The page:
Is the COVID-19 vaccine safe?
Before they can be used outside of trials, vaccines have to be approved for use by the MHRA (Medicines Health Regulatory Authority). It is an independent body which assesses the safety of medicines and vaccines to ensure they are safe to use. There are checks at every stage in the development and manufacturing process, and continued monitoring once it has been authorised and is being used in the wider population.
How effective is the COVID-19 vaccine?
The COVID-19 vaccine has been tested in large clinical trials. The results of these trials have shown that the vaccines were safe and effective. The majority of vaccinated people developed protective antibodies against the virus and vaccination significantly reduced the risk of developing symptomatic COVID-19 infection. More information can be found on the MHRA and Public Health England websites.
Is the COVID-19 vaccine safe for people with cancer?
The currently available COVID-19 vaccines have not been tested specifically in people with cancer but there is no reason to think they would not be safe if you have cancer. They are not live vaccines and as such can be used if you have had chemotherapy or have a weakened impaired immune system.
Our recommendations regarding timing of the vaccine do not relate to the safety of the vaccine, but relate to potential adverse effects of the vaccine (e.g. fever) leading to confusion of causality in the context of ongoing medical treatment. For this reason we advise the following:
- Patients should not receive the vaccine on the same day as anti-cancer treatment
- Patients should not receive the vaccine if they are currently being treated for an infection
- Patients should not receive the vaccine if they currently have active anti-cancer treatment toxicity
- Patients should not receive the vaccine within 7 days before elective surgery until full recovery after discharge from surgery
- Any patient known to have severe allergic reactions to any compounds (drugs / foods / others) that require the person to carry an adrenaline autoinjector (epipen) should not receive the vaccine.
- Patients on clinical trials may receive the vaccine.
Is the COVID-19 vaccine effective in people with cancer?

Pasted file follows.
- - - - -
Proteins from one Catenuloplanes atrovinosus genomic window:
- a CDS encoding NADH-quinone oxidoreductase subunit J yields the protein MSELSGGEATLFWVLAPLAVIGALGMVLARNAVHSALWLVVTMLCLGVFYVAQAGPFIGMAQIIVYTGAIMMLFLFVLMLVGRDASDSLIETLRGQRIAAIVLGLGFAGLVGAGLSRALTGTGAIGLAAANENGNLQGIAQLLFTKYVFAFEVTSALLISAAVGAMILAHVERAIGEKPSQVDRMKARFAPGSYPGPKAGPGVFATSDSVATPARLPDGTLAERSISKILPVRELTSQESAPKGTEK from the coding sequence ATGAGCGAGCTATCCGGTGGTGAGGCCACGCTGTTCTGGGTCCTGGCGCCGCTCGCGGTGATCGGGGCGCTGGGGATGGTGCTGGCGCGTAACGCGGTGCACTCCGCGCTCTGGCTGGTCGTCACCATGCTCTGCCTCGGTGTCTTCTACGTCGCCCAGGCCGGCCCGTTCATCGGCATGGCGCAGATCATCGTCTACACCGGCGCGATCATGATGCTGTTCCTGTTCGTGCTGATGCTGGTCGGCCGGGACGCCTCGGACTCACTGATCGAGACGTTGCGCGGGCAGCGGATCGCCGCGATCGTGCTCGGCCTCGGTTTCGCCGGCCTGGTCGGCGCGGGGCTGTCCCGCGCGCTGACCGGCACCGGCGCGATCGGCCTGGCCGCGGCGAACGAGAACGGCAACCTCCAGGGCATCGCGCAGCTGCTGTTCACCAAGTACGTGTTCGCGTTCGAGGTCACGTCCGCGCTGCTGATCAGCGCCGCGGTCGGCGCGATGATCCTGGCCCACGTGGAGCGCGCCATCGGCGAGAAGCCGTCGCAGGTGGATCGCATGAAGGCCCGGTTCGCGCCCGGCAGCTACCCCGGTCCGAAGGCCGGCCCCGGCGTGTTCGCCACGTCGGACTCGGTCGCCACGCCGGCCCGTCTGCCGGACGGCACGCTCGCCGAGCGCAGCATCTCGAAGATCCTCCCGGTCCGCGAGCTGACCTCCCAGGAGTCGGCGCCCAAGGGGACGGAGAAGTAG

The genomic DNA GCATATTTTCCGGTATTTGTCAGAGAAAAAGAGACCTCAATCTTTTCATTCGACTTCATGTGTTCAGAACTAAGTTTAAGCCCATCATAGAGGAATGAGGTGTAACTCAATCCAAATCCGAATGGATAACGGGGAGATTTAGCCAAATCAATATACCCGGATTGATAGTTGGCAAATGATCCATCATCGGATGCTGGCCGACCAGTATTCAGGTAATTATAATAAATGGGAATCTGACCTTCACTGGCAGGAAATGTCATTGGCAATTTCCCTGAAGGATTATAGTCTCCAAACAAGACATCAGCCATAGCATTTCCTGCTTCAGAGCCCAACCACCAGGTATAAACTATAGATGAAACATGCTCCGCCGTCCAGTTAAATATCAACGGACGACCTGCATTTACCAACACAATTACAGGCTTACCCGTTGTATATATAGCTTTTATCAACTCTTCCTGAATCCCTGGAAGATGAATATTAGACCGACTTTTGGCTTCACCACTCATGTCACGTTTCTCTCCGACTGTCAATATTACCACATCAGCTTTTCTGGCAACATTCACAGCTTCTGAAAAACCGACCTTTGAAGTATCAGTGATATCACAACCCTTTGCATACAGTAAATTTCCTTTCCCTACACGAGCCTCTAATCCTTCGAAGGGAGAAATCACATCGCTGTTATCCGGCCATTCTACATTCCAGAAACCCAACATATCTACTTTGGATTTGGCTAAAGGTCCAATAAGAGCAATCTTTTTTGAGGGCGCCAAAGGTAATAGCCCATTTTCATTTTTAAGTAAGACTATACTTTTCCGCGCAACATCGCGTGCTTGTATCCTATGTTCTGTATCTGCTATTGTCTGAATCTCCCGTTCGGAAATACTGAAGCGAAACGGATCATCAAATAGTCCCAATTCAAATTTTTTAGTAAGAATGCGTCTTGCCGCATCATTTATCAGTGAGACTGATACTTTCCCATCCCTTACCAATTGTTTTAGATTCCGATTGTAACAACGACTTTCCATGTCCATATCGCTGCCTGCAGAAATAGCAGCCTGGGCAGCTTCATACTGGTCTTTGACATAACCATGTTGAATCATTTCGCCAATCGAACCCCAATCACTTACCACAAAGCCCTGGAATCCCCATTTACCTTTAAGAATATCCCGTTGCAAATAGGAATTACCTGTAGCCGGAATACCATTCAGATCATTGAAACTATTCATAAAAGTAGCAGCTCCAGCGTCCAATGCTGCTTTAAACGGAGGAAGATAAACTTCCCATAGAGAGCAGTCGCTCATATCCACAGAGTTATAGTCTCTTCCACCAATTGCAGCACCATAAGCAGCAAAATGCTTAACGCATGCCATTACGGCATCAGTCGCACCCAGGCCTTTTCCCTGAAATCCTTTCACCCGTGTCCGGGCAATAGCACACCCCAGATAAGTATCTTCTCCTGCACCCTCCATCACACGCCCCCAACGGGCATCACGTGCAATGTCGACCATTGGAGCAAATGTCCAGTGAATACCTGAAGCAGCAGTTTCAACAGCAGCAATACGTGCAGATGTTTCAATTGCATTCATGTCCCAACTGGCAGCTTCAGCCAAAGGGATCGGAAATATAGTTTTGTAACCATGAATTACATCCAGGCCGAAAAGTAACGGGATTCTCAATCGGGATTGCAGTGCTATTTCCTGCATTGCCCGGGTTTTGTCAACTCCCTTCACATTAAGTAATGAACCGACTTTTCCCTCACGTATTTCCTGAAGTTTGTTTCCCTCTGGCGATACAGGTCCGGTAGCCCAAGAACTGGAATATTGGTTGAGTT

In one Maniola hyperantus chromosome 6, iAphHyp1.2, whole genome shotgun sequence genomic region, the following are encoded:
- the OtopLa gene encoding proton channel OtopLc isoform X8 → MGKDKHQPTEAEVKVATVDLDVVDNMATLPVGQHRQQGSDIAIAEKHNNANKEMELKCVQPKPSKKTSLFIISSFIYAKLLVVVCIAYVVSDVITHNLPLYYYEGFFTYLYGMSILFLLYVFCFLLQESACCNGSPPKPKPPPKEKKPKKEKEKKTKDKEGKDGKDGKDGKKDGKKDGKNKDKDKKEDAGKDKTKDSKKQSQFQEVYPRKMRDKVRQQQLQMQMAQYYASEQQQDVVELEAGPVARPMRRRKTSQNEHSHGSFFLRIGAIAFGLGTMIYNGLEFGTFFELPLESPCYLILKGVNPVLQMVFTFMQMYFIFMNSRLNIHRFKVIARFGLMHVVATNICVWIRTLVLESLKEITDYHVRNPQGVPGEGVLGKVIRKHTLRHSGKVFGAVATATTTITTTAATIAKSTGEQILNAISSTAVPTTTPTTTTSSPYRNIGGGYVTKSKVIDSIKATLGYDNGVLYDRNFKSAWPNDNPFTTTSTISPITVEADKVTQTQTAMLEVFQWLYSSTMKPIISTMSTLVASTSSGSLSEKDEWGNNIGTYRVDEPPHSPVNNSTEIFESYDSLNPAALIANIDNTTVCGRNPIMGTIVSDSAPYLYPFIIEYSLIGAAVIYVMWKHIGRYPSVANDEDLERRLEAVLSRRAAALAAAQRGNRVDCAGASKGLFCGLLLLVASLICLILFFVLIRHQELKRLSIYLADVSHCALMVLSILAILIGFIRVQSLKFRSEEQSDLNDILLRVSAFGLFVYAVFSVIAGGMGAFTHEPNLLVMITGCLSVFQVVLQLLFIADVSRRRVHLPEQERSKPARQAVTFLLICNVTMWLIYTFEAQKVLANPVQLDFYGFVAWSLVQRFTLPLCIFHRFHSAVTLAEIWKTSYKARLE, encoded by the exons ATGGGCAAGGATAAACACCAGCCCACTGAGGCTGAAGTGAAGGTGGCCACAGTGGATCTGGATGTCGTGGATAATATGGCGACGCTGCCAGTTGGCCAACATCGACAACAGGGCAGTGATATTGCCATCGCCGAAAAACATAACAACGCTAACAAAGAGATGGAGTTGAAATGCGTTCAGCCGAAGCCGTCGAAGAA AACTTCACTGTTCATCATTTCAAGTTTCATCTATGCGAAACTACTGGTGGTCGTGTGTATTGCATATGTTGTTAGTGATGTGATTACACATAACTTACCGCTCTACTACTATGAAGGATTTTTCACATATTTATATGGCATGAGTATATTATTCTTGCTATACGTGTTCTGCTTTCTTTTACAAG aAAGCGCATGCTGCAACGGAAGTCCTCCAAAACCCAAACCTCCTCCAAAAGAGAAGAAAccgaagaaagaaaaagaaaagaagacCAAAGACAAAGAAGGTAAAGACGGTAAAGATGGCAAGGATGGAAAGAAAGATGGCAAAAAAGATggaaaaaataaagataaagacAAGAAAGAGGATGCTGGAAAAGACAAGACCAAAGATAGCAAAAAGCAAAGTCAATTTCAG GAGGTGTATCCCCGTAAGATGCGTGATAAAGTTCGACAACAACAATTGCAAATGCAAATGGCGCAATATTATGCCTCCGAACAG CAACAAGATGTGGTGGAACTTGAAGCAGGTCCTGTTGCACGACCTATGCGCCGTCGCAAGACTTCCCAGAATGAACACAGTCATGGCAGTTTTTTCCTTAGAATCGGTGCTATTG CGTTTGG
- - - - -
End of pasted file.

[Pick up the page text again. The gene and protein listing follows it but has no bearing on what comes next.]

It is possible that vaccines against COVID-19 will be less effective in people with cancer as a result of their weakened immune systems due to both the cancer and the treatment. This is something that is true for all vaccines. The potential benefits in people with cancer are however significant even if the response is less than for other vaccine recipients. As time goes by we will learn more and more about the vaccines, and how they work in different people.
Please see guidance from the UK Chemotherapy Board that offers more detailed guidance.
Which COVID-19 vaccines are available?
2 vaccines are available in the UK. A vaccine developed by Pfizer and BioNTech, and a vaccine developed by Astra Zeneca and a research team based in Oxford. Other vaccines will be approved by the MHRA during 2021.
Should I have the COVID-19 vaccine, and which vaccine should I have?
In line with Government guidelines, we are recommending that all of our patients receive the COVID-19 vaccine. There is no evidence to suggest that one vaccine is better than another in people with cancer.
Are there any known or anticipated side effects?
Like all medicines, vaccines can cause side effects. Most of these are mild and short-term, and not everyone gets them. Even if you do have symptoms after the first dose, you still need to have the second dose.
Very common side effects include:
- Having a painful, heavy feeling and tenderness in the arm where you had your injection. This tends to be worst around 1-2 days after the vaccine
- Feeling tired
- General aches, or mild flu like symptoms
As with all vaccines, appropriate treatment and care will be available in case of a rare anaphylactic event following administration.
How many doses of the vaccine will be required and when?
The Pfizer vaccine requires you to have two doses at least 21 days apart. The gap between doses may be up to 3 months, as per advice from JCVI, and communication from the UK’s Chief Medical officers (31 December 2020).
Who cannot have the vaccine?
People known to have severe allergic reactions to previous vaccine should not currently be vaccinated. The COVID-19 vaccines do not contain any animal or human products and are safe for people who are allergic to eggs.
The Gov.uk greenbook (link below) provides useful information regarding the use of the vaccine in women who are pregnant or considering becoming pregnant.
There are a number of factors to be considered given the risks and benefits involved, and this may need to be considered on a case by case basis.
People who are suffering from a fever-type illness should also postpone having the vaccine until they have recovered.